or time of origin. Also known as chronolith; chronolithologic unit;
chronostratic unit; chronostratigraphic unit; time-rock unit.

Geo. Ahmed Momen Moneeb

Dec. 2012

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31.

Geolog
y

Syrian arc structures in Egypt: A series of WSW-ENE

trending extensional basins were inverted, creating isolated


uplifted and folded areas known as 'Syrian arc' structures
32.
Mud cake: A caked layer of clay adhering to the walls of the
borehole, formed where the water in the drilling mud filtered into
a porous formation during rotary drilling.
33.
Kerogen: material neither petroleum nor coal but an
intermediate bitumen material with some of the properties of
both.
34.
Bitumen: Petroleum in semi-solid or solid forms.
35.
moh's scale: The Mohs scale of mineral hardness is based
on the ability of one natural sample of matter to scratch another
mineral.
36.
Muting: Removing arrivals that are not primary reflections or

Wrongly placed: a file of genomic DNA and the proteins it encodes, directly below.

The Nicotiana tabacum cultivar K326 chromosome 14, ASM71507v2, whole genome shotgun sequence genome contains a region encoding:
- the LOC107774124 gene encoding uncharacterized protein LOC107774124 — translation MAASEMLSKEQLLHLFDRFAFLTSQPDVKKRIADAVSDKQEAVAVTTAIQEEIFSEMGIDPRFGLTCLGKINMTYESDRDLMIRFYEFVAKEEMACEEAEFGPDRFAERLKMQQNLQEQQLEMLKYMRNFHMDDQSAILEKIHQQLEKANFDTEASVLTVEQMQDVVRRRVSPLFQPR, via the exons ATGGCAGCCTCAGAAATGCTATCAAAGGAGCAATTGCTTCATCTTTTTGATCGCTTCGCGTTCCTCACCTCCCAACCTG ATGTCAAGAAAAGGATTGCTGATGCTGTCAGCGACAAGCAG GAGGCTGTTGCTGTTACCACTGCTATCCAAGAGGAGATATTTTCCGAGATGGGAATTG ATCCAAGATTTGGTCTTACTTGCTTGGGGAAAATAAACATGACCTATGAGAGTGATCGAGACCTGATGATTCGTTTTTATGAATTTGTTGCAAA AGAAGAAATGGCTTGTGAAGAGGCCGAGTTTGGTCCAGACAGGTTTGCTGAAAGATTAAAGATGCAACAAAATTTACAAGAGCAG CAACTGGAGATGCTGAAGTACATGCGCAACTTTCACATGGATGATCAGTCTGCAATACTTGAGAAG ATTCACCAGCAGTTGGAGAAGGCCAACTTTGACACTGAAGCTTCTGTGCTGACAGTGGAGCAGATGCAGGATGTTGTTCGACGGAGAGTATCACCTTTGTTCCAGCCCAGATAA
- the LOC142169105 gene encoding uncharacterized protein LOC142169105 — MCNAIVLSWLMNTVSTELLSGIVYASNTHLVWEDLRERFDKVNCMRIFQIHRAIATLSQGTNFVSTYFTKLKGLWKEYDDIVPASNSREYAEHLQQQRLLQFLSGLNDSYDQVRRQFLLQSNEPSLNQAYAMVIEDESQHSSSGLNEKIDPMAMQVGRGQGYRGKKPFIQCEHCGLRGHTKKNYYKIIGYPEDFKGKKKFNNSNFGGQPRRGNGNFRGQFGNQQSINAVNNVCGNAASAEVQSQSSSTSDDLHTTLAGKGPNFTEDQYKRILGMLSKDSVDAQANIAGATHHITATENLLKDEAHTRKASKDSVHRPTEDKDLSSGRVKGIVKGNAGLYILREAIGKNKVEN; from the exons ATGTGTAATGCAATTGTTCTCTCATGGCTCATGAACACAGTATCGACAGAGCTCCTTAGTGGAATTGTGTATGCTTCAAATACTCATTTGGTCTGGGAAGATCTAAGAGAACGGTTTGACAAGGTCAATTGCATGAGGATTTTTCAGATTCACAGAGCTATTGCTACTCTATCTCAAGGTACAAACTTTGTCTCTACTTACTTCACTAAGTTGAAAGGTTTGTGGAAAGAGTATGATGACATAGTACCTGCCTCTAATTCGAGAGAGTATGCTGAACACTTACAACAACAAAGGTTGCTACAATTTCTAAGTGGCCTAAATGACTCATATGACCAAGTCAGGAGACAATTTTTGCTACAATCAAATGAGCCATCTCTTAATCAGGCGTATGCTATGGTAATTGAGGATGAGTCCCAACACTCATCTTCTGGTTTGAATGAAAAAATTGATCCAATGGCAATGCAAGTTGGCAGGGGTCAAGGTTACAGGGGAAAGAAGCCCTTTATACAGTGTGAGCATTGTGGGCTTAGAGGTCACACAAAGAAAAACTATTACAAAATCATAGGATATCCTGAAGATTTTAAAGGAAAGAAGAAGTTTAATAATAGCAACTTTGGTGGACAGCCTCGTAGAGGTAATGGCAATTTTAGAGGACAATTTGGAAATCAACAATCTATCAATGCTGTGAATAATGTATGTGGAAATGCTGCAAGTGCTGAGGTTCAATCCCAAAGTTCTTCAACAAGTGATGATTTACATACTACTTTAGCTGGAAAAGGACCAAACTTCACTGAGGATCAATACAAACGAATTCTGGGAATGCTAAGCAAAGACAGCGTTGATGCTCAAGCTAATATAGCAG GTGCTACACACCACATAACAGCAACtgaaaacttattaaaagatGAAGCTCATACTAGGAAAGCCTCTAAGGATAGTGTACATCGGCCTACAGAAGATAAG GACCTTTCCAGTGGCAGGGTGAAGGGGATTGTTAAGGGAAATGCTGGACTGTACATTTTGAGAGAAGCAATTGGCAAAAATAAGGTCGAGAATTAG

make them zero.
37.
Transit time: the time required for a sound pulse to travel a
fixed distance between a transmitter and receiver.
38.
Stacking: Stacking velocity is used to correct the arrival
times of events in the traces prior to summing.
39.
Common mid-point: It is the point at the surface half way
between the source and receiver, shared by numerous source
receiver pairs.
40.
Pull up: A phenomenon of relative seismic velocity strata
whereby, a shallow feature or layer (such as salt domes, salt
layer) of high seismic velocity is surrounded by rock with lower
seismic velocity caused what appears to be a structural high
beneath it.
Geo. Ahmed Momen Moneeb

Dec. 2012

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41.

Geolog
y

Ghost multiple: A short path multiple or spurious reflection

that occurs when seismic energy initially reverberates up-ward


from a shallow subsurface and then is reflected downward, such
as between source and receivers and see surface.
42.
Trap